In an industry dedicated to hospitality, it’s easy to forget that restaurants are businesses. Some are so good at providing service, diners often overlook the bottom line truth: restaurants exist to make money. But which dishes are the rainmakers? Is the roast chicken or the poached egg? We asked experts for clues about which menu options are paying the rent at your local eatery. Here’s what they had to say.
Look at the Ingredients"More profitable items for the restaurants are going to have the least perishable ingredients. The restaurant will have less waste, so their costs will be lower,” says Ezra Eichelberger, professor of hospitality management at CIA. “Meat will keep longer than seafood and vegetables will keep longer than both.” However, some ingredients can eat up profits of low-cost items. “Omelets are inexpensive to make, but if it has expensive ingredients in it, like avocados, the restaurant will make less margin.”
Read the HeadlinesWorld events will affect the pockets of both diner and restaurateur. “For example, beef is so expensive right now because the heads of cattle are at an historical low in the US,” says Alex Susskind, associate professor of food and beverage management at Cornell University. Eichelberger adds, “The weather affects costs. If all of a sudden there are bad crops, or a problem getting fish from the gulf, a restaurant’s costs are going to be higher.”
Go LuxuryTurns out you really do get what you pay for sometimes. “How are chain restaurants able to offer a steak and a lobster for $19? It is only possible because they have enormous buying power and they are not buying the highest quality product at all,” says Katy Sparks, chef and owner of Katy Sparks Culinary Consulting. “They are buying just good enough. But certainly not quality-driven.” On the other hand, Sparks points out that often, diners have to spend more to get more value. Susskind agrees: “You get higher value sometimes on luxury items because the restaurant will tend to mark it up less than non-luxury items. It is a smarter strategy for the restaurant to take a higher cost on luxury items and focus on the margin and selling more.”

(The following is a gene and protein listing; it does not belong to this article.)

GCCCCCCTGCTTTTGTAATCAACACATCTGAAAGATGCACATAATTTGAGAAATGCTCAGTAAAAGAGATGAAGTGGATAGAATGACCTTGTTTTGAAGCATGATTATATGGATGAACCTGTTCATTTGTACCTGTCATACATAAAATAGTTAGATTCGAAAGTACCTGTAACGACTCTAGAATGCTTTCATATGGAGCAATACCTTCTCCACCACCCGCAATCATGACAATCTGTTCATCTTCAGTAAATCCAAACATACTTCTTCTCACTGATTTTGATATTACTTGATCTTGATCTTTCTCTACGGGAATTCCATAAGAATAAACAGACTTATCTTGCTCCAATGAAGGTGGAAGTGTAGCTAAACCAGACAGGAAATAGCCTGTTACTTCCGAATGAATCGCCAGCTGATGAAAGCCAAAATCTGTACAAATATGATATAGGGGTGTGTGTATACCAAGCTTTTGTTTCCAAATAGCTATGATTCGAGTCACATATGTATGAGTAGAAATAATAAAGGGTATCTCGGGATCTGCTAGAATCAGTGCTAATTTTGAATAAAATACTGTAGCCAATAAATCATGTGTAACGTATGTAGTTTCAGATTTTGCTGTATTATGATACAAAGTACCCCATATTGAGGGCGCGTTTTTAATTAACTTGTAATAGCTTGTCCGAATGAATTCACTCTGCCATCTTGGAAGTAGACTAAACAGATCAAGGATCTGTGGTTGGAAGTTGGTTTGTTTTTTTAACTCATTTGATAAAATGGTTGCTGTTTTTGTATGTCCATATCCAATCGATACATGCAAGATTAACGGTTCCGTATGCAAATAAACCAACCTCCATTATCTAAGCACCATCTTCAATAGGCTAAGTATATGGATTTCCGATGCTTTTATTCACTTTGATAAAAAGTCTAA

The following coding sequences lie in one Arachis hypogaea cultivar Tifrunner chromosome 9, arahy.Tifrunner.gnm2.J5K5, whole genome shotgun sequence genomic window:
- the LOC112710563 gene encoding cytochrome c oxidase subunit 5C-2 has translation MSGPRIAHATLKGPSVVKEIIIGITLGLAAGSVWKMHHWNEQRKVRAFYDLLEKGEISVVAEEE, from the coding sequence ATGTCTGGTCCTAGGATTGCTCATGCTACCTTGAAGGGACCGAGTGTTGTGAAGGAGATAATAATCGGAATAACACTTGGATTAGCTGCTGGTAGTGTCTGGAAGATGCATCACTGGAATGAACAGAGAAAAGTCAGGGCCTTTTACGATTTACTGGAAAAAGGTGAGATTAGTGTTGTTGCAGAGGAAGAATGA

Example: if a lobster costs a restaurant $20 to make, they may only mark it up once, costing the diner $40. The restaurant will make a $20 profit on that lobster, but they will only make $10 on a $15 chicken that has been marked up three times. Restaurants will make more margin by selling more $40 lobsters than $15 chickens; diners in turn get more for their money.
The Secret MoneymakersThe panel agreed that while pasta, chicken and lesser cuts of meat often make the most money for restaurants, there are some deceptively high-priced items that are not necessarily high cost. “Shrimp are often priced much higher than you would think based on the cost of it now. Most of the shrimp we consume now is farmed and the price has stabilized. But people are used to paying more for shrimp, and so it is deceivingly expensive on menus,” Susskind warns.
Sparks points to asparagus as a costly culprit to the diner: “It is always crazy overpriced as if it was a French delicacy or something. It’s all over the place and it is not a luxury item and restaurants are getting good wholesale prices on it.”